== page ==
Saturday, December 5, 2009

The Modern Dilemma Of Elder Care: The Sandwich Generation

New Jersey Newsroom

More than 25% of American families are involved in elder/parent care at some level. Today, the baby boomers are the "heart" of the sandwich generation.

To understand the significance of the Sandwich Generation, one needs to realize that the Sandwich Generation is THE largest segment of our population.

Who are these sandwich generationers?

Traditional sandwich: those sandwiched between aging parents who need care and/or help and their own children

Club sandwich: those in their 50s or 60s, sandwiched between aging parents, adult children and grandchildren. OR those in their 30s and 40s, with young children, aging parents and aging grandparents. (Term was coined by Carol Abaya)

Open Faced: anyone else involved in elder care. (Term coined by Carol Abaya)

Statistics further demonstrate the importance of understanding the sandwich generation scenario:

$34 billion a year are lost in employee productivity because of elder care responsibilities. More productivity is lost from elder/parent care responsibilities than from child care.

The cost to industry to replace experienced workers who leave their jobs to take care of a sick loved one is more than $7 billion a year.

Of full time employees who are caregivers, today 52% are men and 48% are women. This is a dramatic shift in the caregiver picture because of the high rate of divorce and family being geographically scattered.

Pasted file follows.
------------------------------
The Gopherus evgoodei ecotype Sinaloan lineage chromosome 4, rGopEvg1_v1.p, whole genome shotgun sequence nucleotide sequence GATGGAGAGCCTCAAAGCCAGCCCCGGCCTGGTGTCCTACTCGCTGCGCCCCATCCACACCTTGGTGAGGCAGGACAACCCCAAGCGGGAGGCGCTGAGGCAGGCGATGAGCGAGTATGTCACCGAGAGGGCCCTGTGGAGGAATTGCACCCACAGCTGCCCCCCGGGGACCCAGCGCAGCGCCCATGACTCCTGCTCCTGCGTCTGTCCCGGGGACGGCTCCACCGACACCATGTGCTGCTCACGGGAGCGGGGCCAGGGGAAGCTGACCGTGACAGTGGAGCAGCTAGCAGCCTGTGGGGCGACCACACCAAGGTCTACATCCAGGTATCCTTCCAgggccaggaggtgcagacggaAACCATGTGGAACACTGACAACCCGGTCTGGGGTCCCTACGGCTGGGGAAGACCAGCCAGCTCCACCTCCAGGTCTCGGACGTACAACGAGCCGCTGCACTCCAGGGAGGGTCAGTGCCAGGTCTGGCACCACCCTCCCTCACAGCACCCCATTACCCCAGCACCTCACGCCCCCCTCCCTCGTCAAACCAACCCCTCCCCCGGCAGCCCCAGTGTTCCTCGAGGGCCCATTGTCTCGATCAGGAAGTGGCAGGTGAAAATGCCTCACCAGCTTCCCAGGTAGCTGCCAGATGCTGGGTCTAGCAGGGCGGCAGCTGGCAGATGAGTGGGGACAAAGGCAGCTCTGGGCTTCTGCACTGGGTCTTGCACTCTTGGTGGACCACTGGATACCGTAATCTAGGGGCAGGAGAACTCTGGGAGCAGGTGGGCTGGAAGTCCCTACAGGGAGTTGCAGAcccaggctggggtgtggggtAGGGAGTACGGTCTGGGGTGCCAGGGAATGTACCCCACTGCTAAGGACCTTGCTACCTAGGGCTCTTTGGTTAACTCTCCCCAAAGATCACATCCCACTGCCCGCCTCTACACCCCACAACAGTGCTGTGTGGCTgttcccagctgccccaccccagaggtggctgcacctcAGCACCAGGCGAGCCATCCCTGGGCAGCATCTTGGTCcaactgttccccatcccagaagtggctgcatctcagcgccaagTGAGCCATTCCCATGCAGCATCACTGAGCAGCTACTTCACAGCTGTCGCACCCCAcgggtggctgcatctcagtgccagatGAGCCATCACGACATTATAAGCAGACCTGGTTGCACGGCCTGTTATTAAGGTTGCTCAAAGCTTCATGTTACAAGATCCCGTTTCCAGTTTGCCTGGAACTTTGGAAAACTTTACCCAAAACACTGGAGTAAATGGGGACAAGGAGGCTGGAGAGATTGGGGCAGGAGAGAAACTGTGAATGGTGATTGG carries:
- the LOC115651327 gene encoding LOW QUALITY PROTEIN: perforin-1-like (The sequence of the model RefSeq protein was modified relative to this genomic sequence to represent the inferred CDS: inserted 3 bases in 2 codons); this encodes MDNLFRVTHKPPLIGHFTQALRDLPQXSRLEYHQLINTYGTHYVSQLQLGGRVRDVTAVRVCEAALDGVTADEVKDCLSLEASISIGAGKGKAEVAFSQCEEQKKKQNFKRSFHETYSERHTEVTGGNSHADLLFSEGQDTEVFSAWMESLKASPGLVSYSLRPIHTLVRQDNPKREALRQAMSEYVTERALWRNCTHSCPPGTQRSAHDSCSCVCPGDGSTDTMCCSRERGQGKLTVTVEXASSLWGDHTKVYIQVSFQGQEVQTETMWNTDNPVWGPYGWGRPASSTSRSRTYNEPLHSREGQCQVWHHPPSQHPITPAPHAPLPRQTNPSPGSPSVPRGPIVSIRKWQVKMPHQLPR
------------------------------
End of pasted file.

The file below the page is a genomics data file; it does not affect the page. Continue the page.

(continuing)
77% of caregivers report they work less effectively.

More employees develop health problems from the stress of elder care than from child care.

While the sandwich generation is the largest segment of our population, those over 85 make up the fastest growing segment.

All of these statistics clearly show the undefinable challenges for adult children.

If you are a sandwich generationer, know you are not alone. In order to keep the stress level of sandwich generationers managable, there are a number of important elements that must be understood. These will be addressed in future columns.

A key sandwich generation responsibility is to enable and empower a parent to live as independently as possible as long as possible given true physical and mental capabilities. A sandwich generationer should NEVER take over control of a parent's life and should do as little as necessary to maintain an elder's safe environment and health.

Acknowledge and accept the fact that everyone's emotions will be on a roller coaster forever. As soon as a sandwich generationer thinks things have calmed down, a plunge is inevitable.

No sandwich generationer should do everything alone for an aging parent. This leads down the road to a sandwich generation physical and mental breakdown. Help from other family members and community resources should be identified and used.

Legal, financial and quality of life elements MUST be addressed BEFORE a crisis. If a person (regardless of age) does not protect himself or herself by executing key legal documents, a court can appoint a complete stranger to take over finances, medical decisions, and lifestyle decisions.

Spiritual elements are also important in an elder's everyday life and especially in relation to dying.

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